MARCH 25, 1939
LOS ANGELES, Friday—Our trip from Los Angeles to San Diego yesterday was very lovely. The sun came out to shine on the sea, along which our road ran for some distance. We passed through fertile country. At this season everything looks very green and the flowers in San Diego are beautiful beyond description.
I went out for an hour with the NYA director and visited two most unique and interesting projects, both of which are located in the park, which was originally part of the old exposition grounds. The Spanish village has been restored there. A delightful artist is training young people to develop new paints from clays which have been found in the neighborhood and to do exquisite reproductions of trees and shrubs and flowers found in Southern California. These are used in museums and national parks. At present they are working for the San Diego museum. The other project is in connection with the zoo and is the only one of its kind in the country. They study the diet of animals which are adjusting themselves to a new climate and any new diseases or parasites which appear. The young people are doing excellent work under the direction of the scientists.
We stopped also at a WPA practice house for girls, which seems to give excellent training. I was back at the hotel in time for a short visit with the Mayor and Mrs. Benbough, our hosts. The San Diego Teachers Association was more than kind and three of the teachers even rose this morning to take us out to the 8:00 train, which seems to me the height of hospitality.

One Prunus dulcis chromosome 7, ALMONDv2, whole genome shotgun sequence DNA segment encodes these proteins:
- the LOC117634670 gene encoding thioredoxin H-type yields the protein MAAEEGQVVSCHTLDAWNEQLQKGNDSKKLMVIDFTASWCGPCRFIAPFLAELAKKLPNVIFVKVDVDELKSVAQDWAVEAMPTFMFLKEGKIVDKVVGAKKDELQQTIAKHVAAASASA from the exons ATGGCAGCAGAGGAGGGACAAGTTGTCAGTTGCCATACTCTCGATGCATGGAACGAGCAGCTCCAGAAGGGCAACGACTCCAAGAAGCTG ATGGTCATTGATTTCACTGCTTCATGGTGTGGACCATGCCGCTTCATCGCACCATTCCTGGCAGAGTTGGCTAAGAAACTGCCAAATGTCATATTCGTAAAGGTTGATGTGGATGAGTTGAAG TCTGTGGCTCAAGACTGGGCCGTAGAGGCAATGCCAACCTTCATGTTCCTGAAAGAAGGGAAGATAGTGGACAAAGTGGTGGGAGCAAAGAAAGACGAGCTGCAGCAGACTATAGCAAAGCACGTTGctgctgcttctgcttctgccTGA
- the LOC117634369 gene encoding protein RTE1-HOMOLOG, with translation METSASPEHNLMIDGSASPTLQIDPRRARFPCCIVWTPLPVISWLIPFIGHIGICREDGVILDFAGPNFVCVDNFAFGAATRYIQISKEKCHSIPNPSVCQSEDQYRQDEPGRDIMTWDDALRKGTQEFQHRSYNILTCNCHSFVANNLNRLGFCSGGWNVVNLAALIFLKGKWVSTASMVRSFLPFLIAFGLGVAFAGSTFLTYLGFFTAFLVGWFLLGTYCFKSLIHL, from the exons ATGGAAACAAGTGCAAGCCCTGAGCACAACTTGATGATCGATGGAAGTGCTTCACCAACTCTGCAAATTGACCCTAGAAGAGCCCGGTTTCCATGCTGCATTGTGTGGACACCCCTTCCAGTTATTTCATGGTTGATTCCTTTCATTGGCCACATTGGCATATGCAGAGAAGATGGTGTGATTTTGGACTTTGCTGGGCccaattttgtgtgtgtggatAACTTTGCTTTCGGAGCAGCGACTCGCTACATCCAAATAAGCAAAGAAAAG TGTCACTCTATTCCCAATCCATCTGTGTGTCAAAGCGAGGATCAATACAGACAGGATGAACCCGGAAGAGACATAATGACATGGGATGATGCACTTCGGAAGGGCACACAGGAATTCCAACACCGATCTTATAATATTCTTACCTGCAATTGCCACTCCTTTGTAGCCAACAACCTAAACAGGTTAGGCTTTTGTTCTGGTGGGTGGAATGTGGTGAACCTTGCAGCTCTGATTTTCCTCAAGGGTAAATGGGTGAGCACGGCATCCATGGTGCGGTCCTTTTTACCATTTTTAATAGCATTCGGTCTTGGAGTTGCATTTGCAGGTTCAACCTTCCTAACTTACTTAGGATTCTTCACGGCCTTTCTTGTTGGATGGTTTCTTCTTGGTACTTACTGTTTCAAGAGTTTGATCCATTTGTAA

I was interested in the forum period after my lecture last night, when I was asked again the question: "Why is such a concerted effort being made to eliminate married women workers from industry and the professions." I feel, of course, that this effort is as yet not very vigorous in this country, but we should fight it for it is based on misunderstanding. The proportion of married women working is very small in comparison to the toal unemployment problem. Unless you eliminate all women working, which would mean that a number of women who are now earning their own livings and supporting dependents would become burdens on the communities, you would make no appreciable dent in unemployment. This fear of unemployment is forcing us into an unconsidered and un-American attitude toward working women.
I wonder if you have received any stamps issued by the National Wildlife Federation of Washington, D.C.? This happens to be the week which they call National Wildlife Restoration Week, during which they try to draw our attention to the importance of knowing more about the conservation of our wildlife resources. These stamps are sold for the support of the Federation and I can imagine few youngsters who would not receive great joy from them.
We are now back in Los Angeles for a few hours. In a few minutes I shall be off to visit a resident project and I shall tell you about it tomorrow.
(Copyright, 1939, by United Feature Syndicate, Inc.)
Names and Terms Mentioned or Referenced
- [ index ] Los Angeles (Calif., United States)
About this document
My Day by Eleanor Roosevelt, March 25, 1939
Digital edition created by The Eleanor Roosevelt Papers Project The George Washington University 312 Academic Building 2100 Foxhall Road, NW Washington, DC 20007
- Brick, Christopher (Editor)
- Regenhardt, Christy (Associate Editor)
- Black, Allida M. (Editor)
- Binker, Mary Jo (Associate Editor)
- Alhambra, Christopher C. (Electronic Text Editor)
Digital edition published 2008, 2017 by
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